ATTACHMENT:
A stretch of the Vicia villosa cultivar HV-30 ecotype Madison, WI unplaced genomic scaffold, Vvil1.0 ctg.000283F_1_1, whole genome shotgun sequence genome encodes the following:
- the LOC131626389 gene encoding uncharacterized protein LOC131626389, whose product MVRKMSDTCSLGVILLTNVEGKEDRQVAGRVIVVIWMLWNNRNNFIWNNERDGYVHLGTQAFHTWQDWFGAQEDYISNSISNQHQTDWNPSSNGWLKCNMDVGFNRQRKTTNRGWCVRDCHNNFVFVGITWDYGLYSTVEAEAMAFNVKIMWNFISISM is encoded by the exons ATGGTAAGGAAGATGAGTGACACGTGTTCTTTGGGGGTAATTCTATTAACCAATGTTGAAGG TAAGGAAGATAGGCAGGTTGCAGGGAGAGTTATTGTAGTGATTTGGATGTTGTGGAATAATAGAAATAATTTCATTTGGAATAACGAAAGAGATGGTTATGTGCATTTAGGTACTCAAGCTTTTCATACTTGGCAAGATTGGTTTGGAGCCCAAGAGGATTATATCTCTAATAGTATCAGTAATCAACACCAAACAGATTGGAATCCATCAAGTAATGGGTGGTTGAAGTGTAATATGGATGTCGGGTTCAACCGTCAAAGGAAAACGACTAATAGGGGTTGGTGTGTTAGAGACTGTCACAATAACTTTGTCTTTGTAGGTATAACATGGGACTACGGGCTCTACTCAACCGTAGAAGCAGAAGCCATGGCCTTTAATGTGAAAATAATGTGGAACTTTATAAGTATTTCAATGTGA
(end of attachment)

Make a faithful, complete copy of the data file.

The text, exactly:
A stretch of the Vicia villosa cultivar HV-30 ecotype Madison, WI unplaced genomic scaffold, Vvil1.0 ctg.000283F_1_1, whole genome shotgun sequence genome encodes the following:
- the LOC131626389 gene encoding uncharacterized protein LOC131626389, whose product MVRKMSDTCSLGVILLTNVEGKEDRQVAGRVIVVIWMLWNNRNNFIWNNERDGYVHLGTQAFHTWQDWFGAQEDYISNSISNQHQTDWNPSSNGWLKCNMDVGFNRQRKTTNRGWCVRDCHNNFVFVGITWDYGLYSTVEAEAMAFNVKIMWNFISISM is encoded by the exons ATGGTAAGGAAGATGAGTGACACGTGTTCTTTGGGGGTAATTCTATTAACCAATGTTGAAGG TAAGGAAGATAGGCAGGTTGCAGGGAGAGTTATTGTAGTGATTTGGATGTTGTGGAATAATAGAAATAATTTCATTTGGAATAACGAAAGAGATGGTTATGTGCATTTAGGTACTCAAGCTTTTCATACTTGGCAAGATTGGTTTGGAGCCCAAGAGGATTATATCTCTAATAGTATCAGTAATCAACACCAAACAGATTGGAATCCATCAAGTAATGGGTGGTTGAAGTGTAATATGGATGTCGGGTTCAACCGTCAAAGGAAAACGACTAATAGGGGTTGGTGTGTTAGAGACTGTCACAATAACTTTGTCTTTGTAGGTATAACATGGGACTACGGGCTCTACTCAACCGTAGAAGCAGAAGCCATGGCCTTTAATGTGAAAATAATGTGGAACTTTATAAGTATTTCAATGTGA